Tour Our Resources:

  • Indians on Alcatraz: First Anniversary (KPFA, Berkeley, California, 1970)

    The program marks the one-year anniversary of the Native American occupation of Alcatraz on November 20, 1969. The program opens with Denny Smithson speaking to two Native Americans on the boat going to Alcatraz Island. The guests speak about the conditions of the occupation and the press surrounding the occupation. This is followed by an interview with John Trudell (Santee Sioux, 1946-2015), chief spokesman for the Alcatraz Island occupation, conducted by Denny Smithson as they sit on a retaining wall in the upper courtyard of the island. The interview includes a discussion about the treatment of Native Americans by the federal government, including their access to land and religious practices. The interview is followed by a press conference with John Trudell and LaNada Means (Bannock) reflecting on Native American treatment and protest, including plans for the new cultural center Native Americans proposed to build on Alcatraz Island.

  • The MacNeil/Lehrer Report, "Indian Agenda" (WNET/WETA, 1977)

    This episode covers the American Indian sovereignty movement, focusing on tribal activism and new developments regarding political and legal rights for Native American communities. The segment begins with an overview of the Indian sovereignty movement across the country and continues with a focus on the upcoming convention of the National Congress of American Indians in Dallas. Interviewees include representatives from the National Congress of American Indians and the National Tribal Chairmen’s Association, as well as the Assistant Secretary of the Interior for Indian Affairs. The episode also covers government backlash to the sovereignty movement.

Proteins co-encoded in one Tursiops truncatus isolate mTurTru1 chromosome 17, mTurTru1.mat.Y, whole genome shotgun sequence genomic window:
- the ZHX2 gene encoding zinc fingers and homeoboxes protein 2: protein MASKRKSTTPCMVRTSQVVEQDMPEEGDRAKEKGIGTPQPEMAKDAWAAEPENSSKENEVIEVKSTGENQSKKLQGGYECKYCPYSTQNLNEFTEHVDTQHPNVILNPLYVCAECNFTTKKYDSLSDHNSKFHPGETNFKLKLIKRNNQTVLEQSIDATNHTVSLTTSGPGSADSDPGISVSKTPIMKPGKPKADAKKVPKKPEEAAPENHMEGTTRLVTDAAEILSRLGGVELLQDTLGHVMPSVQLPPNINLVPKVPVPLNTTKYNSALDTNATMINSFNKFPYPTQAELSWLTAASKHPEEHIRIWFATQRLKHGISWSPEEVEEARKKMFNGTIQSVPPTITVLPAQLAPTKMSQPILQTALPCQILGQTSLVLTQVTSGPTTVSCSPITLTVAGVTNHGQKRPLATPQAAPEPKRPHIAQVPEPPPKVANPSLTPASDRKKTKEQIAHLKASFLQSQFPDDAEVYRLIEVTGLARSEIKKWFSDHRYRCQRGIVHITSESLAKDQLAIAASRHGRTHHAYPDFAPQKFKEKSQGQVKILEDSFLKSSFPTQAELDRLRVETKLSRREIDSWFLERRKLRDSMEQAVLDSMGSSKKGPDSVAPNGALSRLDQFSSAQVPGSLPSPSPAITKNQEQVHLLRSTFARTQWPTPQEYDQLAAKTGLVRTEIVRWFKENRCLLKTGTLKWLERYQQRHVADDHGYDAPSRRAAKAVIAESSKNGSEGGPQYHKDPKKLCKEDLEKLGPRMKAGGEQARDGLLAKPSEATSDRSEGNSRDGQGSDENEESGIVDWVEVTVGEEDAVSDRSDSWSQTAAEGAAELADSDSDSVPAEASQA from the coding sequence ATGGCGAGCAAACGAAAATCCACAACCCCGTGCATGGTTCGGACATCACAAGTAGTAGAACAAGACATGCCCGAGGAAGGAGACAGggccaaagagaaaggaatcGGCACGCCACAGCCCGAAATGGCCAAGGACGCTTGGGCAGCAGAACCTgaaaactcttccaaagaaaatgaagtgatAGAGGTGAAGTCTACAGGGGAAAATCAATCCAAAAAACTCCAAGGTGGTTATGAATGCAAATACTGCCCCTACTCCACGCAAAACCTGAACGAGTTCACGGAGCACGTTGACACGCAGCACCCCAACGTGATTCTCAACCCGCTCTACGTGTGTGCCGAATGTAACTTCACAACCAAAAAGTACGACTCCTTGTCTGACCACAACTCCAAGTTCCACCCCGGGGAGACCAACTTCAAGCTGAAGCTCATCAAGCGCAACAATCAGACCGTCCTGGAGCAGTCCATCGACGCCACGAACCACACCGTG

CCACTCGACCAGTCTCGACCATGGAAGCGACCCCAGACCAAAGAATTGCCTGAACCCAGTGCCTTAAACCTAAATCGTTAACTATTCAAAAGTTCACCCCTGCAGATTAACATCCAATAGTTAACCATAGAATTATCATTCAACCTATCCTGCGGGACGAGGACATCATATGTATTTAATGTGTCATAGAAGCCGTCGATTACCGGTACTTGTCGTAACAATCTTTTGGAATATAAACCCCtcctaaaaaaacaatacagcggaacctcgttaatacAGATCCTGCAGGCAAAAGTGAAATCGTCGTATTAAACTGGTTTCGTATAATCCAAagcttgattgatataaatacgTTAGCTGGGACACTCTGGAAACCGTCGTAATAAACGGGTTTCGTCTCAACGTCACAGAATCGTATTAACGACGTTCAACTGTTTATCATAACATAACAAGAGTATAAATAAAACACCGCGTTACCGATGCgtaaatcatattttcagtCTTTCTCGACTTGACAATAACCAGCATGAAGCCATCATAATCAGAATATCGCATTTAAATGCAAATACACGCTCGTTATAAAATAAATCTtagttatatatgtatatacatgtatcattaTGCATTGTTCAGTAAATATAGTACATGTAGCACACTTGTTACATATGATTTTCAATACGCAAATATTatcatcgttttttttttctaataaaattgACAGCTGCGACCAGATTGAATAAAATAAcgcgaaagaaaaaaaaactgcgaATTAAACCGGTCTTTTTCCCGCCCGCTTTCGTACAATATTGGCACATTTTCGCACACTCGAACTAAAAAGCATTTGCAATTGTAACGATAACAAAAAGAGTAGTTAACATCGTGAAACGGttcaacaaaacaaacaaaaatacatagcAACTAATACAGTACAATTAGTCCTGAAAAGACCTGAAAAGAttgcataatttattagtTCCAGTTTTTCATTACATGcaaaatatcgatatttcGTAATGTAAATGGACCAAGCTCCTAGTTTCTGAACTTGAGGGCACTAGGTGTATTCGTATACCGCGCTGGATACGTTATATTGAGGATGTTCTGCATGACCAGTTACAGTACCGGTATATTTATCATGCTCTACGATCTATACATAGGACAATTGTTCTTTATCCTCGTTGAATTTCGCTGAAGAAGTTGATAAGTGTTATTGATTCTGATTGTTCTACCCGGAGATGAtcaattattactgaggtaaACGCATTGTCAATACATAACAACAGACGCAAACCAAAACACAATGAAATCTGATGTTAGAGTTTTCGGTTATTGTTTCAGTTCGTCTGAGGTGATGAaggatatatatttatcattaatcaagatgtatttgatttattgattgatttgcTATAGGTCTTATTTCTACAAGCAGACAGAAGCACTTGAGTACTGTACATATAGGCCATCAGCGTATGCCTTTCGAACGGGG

• WGBH Journal, "The Longest Walk" (WGBH, Boston, 1978)

    Coverage of The Longest Walk

  • Focus 580; "Contemporary Social and Legal Issues Facing Native Americans" (WILL Illinois Public Media, Urbana, Illinois, 1990)

    With Vernon Bellecourt (1931-2007), or WaBun-Inini (member of the White Earth Band of Ojibwe, and a Native American rights activist)

  • National Native News Special Features (Koahnic Broadcast Corporation, Anchorage, Alaska, 1991-1995)

    The third segment of this program is an interview with American Indian Movement (AIM) National Representative Vernon Bellecourt (Ojibwe, 1931-2007) for the 27th anniversary of AIM in Minneapolis, MN.

  • NewsNight Minnesota #5144 (Twin Cities Public Television, Saint Paul, Minnesota, 1998)

    This program features interviews with Native American Minnesotans on the 25th Anniversary of the occupation and siege of Wounded Knee.

  • NewsNight Minnesota, episode #5190 (Twin Cities Public Television, Saint Paul, Minnesota, 1998)

    An interview with Clyde Bellecourt on AIM’s 30th anniversary.

  • Focus 580; "Interview with Clyde Bellecourt" (WILL Illinois Public Media, Urbana, Illinois, 1999)

    Focus 580 host David Inge interviewed Clyde Bellecourt (Ojibwe), founder and director of the American Indian Movement, on the topic of Indian mascots in sports.

  • Focus 580; "Dee Brown and Media Depictions of Native Americans" (WILL Illinois Public Media, Urbana, Illinois, 2004)

    An interview with Dr. John Sanchez about the erasure of Native peoples in mainstream news outlets.

Next: Native Americans in Contemporary News Media